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Arizona lawmakers want cities to sell guns from buyback programs

A plaque and flowers for victims of the January 8, 2011 Tucson shooting, are seen during a news conference at the Safeway grocery store park
A plaque and flowers for victims of the January 8, 2011 Tucson shooting, are seen during a news conference at the Safeway grocery store park

By David Schwartz

PHOENIX (Reuters) - Arizona lawmakers, stepping into the contentious national gun control debate, approved a controversial measure on Tuesday mandating that cities and counties resell firearms turned in during gun buyback programs rather than melt them down.

The Republican-controlled Arizona state Senate voted 18-12 to no longer allowed firearms to be destroyed by local municipalities, saying it was a waste of taxpayer money. The state House approved the bill in March.

The measure must now be signed or vetoed by Republican Governor Jan Brewer, a staunch gun rights advocate. A spokesman for the governor declined comment on the fate of the legislation late on Tuesday.

State Senator Rick Murphy, a Republican, said destroying the turned-in weapons was a waste of money that could be generated by these gun sales and has urged his colleagues to cast aside the "emotional rhetoric" raised when the issue of guns comes up for public debate.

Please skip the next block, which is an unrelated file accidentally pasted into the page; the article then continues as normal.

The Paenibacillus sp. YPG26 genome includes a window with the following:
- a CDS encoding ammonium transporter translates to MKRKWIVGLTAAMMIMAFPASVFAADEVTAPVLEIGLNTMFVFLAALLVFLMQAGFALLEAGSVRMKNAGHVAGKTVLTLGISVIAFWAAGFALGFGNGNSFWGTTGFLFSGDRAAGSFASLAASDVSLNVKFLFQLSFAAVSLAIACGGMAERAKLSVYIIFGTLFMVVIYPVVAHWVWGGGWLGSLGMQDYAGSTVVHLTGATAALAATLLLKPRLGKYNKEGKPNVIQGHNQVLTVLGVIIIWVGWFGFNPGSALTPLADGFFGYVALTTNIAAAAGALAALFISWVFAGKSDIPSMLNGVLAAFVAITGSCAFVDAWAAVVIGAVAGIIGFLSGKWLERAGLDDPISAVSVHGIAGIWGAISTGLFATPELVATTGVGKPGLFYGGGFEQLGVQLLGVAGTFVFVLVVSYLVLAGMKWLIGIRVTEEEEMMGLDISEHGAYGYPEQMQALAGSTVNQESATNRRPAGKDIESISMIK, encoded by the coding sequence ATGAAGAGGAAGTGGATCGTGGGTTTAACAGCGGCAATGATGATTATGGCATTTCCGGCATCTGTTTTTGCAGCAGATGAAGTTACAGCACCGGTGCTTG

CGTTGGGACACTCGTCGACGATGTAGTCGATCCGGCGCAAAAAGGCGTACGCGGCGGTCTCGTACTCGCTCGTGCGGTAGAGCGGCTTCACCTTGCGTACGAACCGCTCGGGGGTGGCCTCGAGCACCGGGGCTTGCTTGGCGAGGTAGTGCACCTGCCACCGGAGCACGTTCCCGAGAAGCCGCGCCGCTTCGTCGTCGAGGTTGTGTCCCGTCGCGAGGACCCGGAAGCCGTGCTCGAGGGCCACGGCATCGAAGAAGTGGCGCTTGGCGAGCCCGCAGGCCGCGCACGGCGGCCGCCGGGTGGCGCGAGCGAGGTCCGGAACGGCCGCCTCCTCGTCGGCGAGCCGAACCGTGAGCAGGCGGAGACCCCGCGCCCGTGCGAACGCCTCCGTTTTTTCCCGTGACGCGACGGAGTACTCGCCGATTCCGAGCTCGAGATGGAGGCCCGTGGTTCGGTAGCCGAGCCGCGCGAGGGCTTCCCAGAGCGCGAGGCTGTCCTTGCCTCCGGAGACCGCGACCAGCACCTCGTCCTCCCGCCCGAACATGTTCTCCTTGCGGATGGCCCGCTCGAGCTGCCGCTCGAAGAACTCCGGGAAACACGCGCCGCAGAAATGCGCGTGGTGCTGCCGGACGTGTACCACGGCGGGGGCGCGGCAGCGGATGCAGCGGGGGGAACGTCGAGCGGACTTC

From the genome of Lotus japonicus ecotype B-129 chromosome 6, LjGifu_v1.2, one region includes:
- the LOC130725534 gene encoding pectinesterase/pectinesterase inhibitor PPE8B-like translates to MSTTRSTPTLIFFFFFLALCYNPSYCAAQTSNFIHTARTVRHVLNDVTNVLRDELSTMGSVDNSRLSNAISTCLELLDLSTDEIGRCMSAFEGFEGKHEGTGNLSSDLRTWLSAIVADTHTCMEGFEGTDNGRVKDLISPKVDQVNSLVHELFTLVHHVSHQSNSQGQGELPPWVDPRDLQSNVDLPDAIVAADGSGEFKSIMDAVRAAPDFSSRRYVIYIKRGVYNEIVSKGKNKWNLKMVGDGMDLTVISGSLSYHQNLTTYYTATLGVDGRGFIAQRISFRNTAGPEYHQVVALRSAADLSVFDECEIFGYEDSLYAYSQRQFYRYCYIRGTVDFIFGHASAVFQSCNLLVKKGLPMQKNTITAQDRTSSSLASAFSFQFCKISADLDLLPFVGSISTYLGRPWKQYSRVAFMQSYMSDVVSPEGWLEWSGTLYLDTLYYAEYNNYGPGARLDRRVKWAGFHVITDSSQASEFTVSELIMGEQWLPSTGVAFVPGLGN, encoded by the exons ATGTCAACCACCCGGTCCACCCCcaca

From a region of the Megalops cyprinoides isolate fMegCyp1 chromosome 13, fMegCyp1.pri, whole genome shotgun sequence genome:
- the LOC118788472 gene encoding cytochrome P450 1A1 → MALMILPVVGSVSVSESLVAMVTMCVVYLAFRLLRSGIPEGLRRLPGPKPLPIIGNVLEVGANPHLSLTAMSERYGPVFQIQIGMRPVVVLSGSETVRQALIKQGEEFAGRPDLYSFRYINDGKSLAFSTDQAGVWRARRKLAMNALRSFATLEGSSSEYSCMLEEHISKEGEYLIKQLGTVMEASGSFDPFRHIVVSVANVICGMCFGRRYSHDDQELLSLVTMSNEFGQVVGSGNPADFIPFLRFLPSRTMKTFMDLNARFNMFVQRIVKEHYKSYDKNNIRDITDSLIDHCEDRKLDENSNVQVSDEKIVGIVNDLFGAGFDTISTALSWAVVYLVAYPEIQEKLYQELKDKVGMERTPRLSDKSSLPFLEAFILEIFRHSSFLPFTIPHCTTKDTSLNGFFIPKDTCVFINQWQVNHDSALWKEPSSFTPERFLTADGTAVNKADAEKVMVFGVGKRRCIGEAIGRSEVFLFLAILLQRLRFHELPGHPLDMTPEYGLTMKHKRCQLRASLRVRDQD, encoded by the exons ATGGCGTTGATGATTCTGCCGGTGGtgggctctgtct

But Democratic State Senator Steve Gallardo said Arizona needs to stop wasting its time on such bills and embark on a serious discussion about guns.

"We should have a serious debate on firearm safety and accessibility," Gallardo said. "We have the most liberal gun laws in the nation and that has to stop. We need to start working on how to get guns out of the hands of criminals."

Gallardo had proposed 17 amendments to the bill to try to force the debate, ranging from universal background checks to bans on large ammunition magazines. All of them failed.

Arizona has become front and center in the larger gun debate being played out across the nation, sparked by a mass shooting outside a Tucson supermarket in 2011 that killed six people and left former Representative Gabrielle Giffords gravely wounded.

That national debate intensified this past December after a gunman shot dead 26 people, including 20 children, at a rampage at a Connecticut elementary school.

Since the Connecticut massacre, Giffords and her husband, retired astronaut Mark Kelly, have jumped into the gun debate by forming the non-profit Americans for Responsible Solutions and advocating for changes in federal gun laws.

On a national level, the U.S. Senate has scheduled a vote on Wednesday for a bipartisan proposal for expanded background checks for gun buyers, but it appeared short on Tuesday of the 60 votes needed to clear the Senate.

(Editing by David Bailey, Cynthia Johnston and Lisa Shumaker)

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